Now, in 2017, it’s not. Instead Don Jose grabs Carmen, pulls her to him in an unwanted and resisted embrace and stabs her in the gut. Then, as she drops to the ground, he clutches her to his breast, suddenly full of remorse, and he cradles her dying form and wails. It’s an outrageous let-off and sympathy-grabber and is what every bashing, bullying, murderous bastard looks for in court rooms and men’s groups throughout the country. And it is precisely what Gale Edwards avoided. Shame on you, Andy Morton.
Meanwhile, it seems likely that unless AD Lyndon Terracini can find it in himself to be as big as Escamillo, one of the greatest creative partnerships in Opera Australia’s history (Terracini, Edwards, Thomson and Lynch) will now be lost to the company.
And another shame in this instance, is that offstage – and onstage – problems should in any way overshadow the performers in the 2017 Carmen. This year fast-rising Italian mezzo Josè Maria Lo Monaco, is a natural in the role: a passionate and convincing actress, full of fire, anger and humour, she is blessed with a rich, agile and colourful voice that is ideal for Bizet’s glorious music.
On opening night heavy ”dew” fell early on, causing a few distractions and much rustling activity in an audience that suddenly bloomed with plastic ponchos. There were occasional slips among the dancers and a few slides in Lo Monaco’s singing, but as the evening went on she settled into a thrilling performance, despite the conditions. She’s the most thrilling and convincing Carmen Sydney has seen since the above-mentioned Suzanne Johnston.
The other principals are also excellent: as the matador Escamillo, Luke Gabbedy makes a strutter and poser of Hollywood epic quality and has a gorgeous voice to match. At the other end of the masculine spectrum, the fatally mutable corporal Don Jose is beautifully sung and credibly performed by Basque tenor Andeka Gorrotxategi. And it’s not an easy role to pull off: as well as falling for Carmen and going rogue from the Guardia with the rebels, he also has to betray Natalie Aroyan’s Michaela. This is quite the task as Aroyan makes every moment of the role count and her great aria, sung from high above the stage, is electrifying.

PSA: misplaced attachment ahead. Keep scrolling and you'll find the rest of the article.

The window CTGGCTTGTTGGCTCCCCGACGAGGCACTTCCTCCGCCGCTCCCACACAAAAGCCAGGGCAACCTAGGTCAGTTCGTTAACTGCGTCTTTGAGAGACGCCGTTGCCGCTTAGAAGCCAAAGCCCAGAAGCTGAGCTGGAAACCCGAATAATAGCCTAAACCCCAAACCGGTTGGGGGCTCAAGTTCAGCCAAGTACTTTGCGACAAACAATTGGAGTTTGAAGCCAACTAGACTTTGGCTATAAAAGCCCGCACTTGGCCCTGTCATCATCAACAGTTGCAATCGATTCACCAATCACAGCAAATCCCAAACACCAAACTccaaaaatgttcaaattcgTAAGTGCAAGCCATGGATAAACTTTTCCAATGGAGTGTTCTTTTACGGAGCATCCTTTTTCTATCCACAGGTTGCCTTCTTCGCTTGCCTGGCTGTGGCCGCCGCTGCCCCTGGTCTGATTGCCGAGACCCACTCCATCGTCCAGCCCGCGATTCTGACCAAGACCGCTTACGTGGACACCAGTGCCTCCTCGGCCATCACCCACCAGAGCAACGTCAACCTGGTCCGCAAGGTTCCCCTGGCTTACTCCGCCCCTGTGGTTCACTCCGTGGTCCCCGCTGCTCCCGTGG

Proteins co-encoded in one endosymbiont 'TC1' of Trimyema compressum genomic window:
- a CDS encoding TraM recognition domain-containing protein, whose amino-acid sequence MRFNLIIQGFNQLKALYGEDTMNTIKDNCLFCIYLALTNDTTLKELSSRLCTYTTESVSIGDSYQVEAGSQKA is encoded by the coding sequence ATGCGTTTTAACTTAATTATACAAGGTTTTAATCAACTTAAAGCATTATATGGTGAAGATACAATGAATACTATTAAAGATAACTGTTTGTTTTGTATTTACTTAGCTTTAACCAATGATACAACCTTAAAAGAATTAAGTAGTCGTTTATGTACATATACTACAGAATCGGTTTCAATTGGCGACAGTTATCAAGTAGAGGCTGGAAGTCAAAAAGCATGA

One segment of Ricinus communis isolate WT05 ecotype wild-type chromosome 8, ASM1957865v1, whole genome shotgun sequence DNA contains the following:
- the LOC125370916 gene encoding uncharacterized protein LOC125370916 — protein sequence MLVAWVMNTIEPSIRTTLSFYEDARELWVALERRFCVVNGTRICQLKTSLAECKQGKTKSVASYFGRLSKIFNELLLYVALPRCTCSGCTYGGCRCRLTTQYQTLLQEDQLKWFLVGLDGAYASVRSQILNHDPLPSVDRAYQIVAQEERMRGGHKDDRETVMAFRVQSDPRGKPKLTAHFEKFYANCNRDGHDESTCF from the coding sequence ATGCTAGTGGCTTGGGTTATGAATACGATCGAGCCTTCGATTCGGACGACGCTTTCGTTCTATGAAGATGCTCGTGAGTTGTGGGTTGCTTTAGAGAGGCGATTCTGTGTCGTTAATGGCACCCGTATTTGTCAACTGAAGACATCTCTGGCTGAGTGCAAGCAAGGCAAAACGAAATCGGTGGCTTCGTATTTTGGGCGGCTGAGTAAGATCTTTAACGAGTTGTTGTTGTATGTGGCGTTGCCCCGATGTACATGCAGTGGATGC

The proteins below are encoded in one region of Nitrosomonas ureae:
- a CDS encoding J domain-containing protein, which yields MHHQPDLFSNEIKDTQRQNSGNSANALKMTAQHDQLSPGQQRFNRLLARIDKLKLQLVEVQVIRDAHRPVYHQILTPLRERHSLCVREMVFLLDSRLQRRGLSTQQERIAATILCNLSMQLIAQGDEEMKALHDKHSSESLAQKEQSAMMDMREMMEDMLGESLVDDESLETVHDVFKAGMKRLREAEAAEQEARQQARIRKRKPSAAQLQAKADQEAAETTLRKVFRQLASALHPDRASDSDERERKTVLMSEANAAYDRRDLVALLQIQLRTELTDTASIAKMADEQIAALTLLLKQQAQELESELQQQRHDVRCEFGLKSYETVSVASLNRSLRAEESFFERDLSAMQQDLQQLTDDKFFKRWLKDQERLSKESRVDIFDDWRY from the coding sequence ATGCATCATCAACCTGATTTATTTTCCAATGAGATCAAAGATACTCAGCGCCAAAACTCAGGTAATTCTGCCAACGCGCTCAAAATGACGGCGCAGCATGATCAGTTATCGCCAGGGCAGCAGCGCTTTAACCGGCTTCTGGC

Carmen’s gal pals Mercedes and Frasquita are in the safe hands, comic sensibilities and superb voices of Margaret Trubiano and Jane Ede; and the rest of the company is equally fine. A troupe of versatile dancers figure prominently in the production and are fortunate to have had Kelly Abbey on hand to restate her original and complex choreography, fresh from the contrastingly tiny triumph of her work on the Hayes Theatre’s Cabaret.
Then, of course, there’s the OA Orchestra and Chorus – both more than usually significant and integral to this opera and again under the baton of Brian Castles-Onion. He has conducted from the bowels of the barge for each of the HOSH productions and although he splutters at praise, he’s a musical hero in these circumstances.
Sound design by Tony David Cray is also and obviously important to the outdoor experience. He’s a wizard at this kind of tricky gig: anyone who was lucky enough to see last year’s Eighth Wonder on the Opera House steps will recall how amazing the sound mix was through headphones. It’s probably too much of an ask to kit out the HOSH audience (close to 3000 on a good night) with ear-wear, but it would make all the difference. Although in past years the mix of orchestra, soloists and chorus has been surprisingly good – and may well depend on where you’re sitting – for me it was a bit too rock’n’roll, with the soloists too high in the mix.
Nevertheless, HOSH remains a quintessentially Sydney experience: extravagant, showy, dramatic and a bit daft. This production of Carmen is a beauty in its setting and all praise must go to its original creators – hurriedly rushed over and un-applauded in the thanks speech.
Ironically, the speeches were mucked up by intermittent mic failure, and in one of the pauses guest Bookshelves Brandis stopped slurping just long enough to sneer at the (long) litany of thanks and audibly suggest it be curtailed. An ungracious dollop of lard he is, quite spoiled the view.
After seven years Handa Opera on Sydney Harbour is a demonstrably popular fixture on the “summer” calendar and Carmen is well worth a poncho and the trek to Mrs Macquarie’s Point.
(But if you’d like to watch the 2013 original and see how this Carmen should end, here’s a link... https://www.youpak.com/watch?v=zSH4rs5AbnU)